Ideally, a counselor is an objective and non-judgmental person who is not involved in your life outside of the therapy session. You shouldn't have to worry about hurting your counselor's feelings or whether they will like "the real you" or not. You should not have to worry whether your disclosures to your counselor will directly threaten your job or your relationships. If your counselor cannot be objective with you, they should refer you to someone who can be.
Counseling is confidential (except in some very specific circumstances that you should be informed about before you begin), so you don't have to worry about other people finding out your innermost thoughts and feelings. Your counselor's sole purpose is to listen to you and understand your point of view so that he or she can help you with your concerns.
Counseling is not necessarily for everyone, but when counseling is effective, it may help clients:
- institute change
- find hope
- increase self-awareness
- develop new perspectives
- identify strengths and resources
- improve self-esteem
- feel empowered
- discover new solutions
- normalize experiences
- develop insight
- adopt a more positive outlook
- foster acceptance
- explore options
- adjust to situations
- increase objectivity
- learn new skills
- create and work toward goals
- increase motivation
- challenge fears
- Make you change or do anything you don't really want to do
- Change or "fix" other people in your life
- Give you the answers
- Make decisions for you or tell you definitively what to do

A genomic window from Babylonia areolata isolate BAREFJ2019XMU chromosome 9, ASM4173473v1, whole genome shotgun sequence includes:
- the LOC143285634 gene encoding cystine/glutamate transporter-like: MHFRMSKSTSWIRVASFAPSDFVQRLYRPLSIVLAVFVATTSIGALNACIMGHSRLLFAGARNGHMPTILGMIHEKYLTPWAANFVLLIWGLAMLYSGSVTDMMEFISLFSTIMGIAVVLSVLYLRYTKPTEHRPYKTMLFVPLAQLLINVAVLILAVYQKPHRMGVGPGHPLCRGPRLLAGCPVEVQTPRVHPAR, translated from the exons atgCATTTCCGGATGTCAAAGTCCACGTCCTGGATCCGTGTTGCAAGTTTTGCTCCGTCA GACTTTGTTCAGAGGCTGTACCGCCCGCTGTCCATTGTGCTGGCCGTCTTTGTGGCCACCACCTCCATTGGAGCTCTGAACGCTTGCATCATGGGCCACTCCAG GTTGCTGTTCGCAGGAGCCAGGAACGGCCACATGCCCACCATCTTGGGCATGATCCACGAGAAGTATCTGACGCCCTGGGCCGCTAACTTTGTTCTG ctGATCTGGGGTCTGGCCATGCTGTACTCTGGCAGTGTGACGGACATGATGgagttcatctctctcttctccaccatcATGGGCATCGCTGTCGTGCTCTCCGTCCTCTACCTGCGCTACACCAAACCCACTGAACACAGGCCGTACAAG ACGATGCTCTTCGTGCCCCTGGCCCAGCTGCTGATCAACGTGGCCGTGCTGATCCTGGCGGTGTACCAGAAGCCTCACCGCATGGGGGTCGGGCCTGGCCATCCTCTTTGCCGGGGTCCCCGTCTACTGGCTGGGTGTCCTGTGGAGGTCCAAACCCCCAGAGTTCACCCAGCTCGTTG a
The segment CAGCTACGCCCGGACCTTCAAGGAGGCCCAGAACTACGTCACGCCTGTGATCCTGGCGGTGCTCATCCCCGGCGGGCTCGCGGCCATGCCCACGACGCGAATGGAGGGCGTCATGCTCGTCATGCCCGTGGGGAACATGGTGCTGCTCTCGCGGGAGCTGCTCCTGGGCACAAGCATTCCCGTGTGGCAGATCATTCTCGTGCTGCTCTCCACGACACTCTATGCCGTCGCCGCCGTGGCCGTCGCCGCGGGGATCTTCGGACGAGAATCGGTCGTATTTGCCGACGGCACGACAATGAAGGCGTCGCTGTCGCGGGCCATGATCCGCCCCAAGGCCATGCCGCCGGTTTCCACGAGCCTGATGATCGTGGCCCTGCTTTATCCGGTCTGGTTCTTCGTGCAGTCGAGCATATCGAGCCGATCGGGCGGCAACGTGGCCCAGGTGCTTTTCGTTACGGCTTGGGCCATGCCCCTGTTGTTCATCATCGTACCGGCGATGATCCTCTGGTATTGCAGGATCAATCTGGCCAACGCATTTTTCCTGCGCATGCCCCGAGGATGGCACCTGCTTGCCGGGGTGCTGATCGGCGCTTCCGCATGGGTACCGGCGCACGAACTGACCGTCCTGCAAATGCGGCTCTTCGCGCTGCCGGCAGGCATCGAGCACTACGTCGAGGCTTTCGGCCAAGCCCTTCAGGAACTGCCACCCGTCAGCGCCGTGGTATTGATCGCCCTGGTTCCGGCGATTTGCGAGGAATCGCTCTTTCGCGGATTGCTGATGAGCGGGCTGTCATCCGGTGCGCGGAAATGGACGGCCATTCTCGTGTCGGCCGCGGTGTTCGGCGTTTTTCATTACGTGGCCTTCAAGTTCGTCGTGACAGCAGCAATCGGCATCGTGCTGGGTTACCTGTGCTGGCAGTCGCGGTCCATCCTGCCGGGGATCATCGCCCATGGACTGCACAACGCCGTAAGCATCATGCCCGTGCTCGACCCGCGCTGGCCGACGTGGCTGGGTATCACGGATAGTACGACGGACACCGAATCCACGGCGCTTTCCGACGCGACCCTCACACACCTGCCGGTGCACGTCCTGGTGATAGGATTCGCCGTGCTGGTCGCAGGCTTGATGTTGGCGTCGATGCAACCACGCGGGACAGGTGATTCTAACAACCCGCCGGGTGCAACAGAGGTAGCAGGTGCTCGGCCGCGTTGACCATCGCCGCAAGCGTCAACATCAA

- Cure you or "fix you"
- Take the place of your personal responsibility
Not everybody benefits from counseling and there are potential risks to making a change. Sometimes counseling leads to changes in you that your significant others , co-workers, or superiors don't appreciate or accept. This can change important relationships and roles. In addition, it can be painful at first to talk about and confront the things that are troubling you. Your distress may actually increase during the early stages of counseling.
Honesty Is the Best Policy
Your counselor knows only as much as you tell them, so its important to be honest. You wouldn't go to the doctor with chest pain and tell them your thumb hurts, right? This would result in a faulty diagnosis, the wrong treatment, and consequently, no improvement or even deterioration.
Change Takes Work
In general, counseling helps people help themselves and the more energy you put into your treatment, the more you will get out of it. When your physician gives you a prescription or instructions for getting better, you have to use the medication as directed or follow the instructions in order to experience any improvement. It is the same for counseling. Your counselor can help you generate options, but it is ultimately up to you to follow through with them outside of therapy.
Only You Can Change You
Your counselor can only help you with the change process and cannot make other people in your life change. Some people come to counseling because other people in their lives are causing problems for them. Your counselor can help you cope with the situation, but he or she has no power to change people, especially when the people who are contributing to your distress are not involved in your therapy.
It's All in the Relationship
You need to feel comfortable with your counselor for your therapy to be successful. Counselors understand that we are not going to be a match for everyone, so we are not offended when a client doesn't click with us. If you are concerned about your relationship with your counselor, you should try to address this with him or her so changes can be made. Your counselor should be able to provide you with some referral options if needed.
You can find mental health professionals in your area through online therapist locators such as those hosted by the American Psychological Association, Psychology Today, Network Therapy and GoodTherapy. If you want to use your health insurance, you call the behavioral health number on the back of your insurance card or visit your insurance company website to get some referral options.
Please also visit my website http://www.kctherapist.com/ for more information and resources regarding a variety of mental health concerns.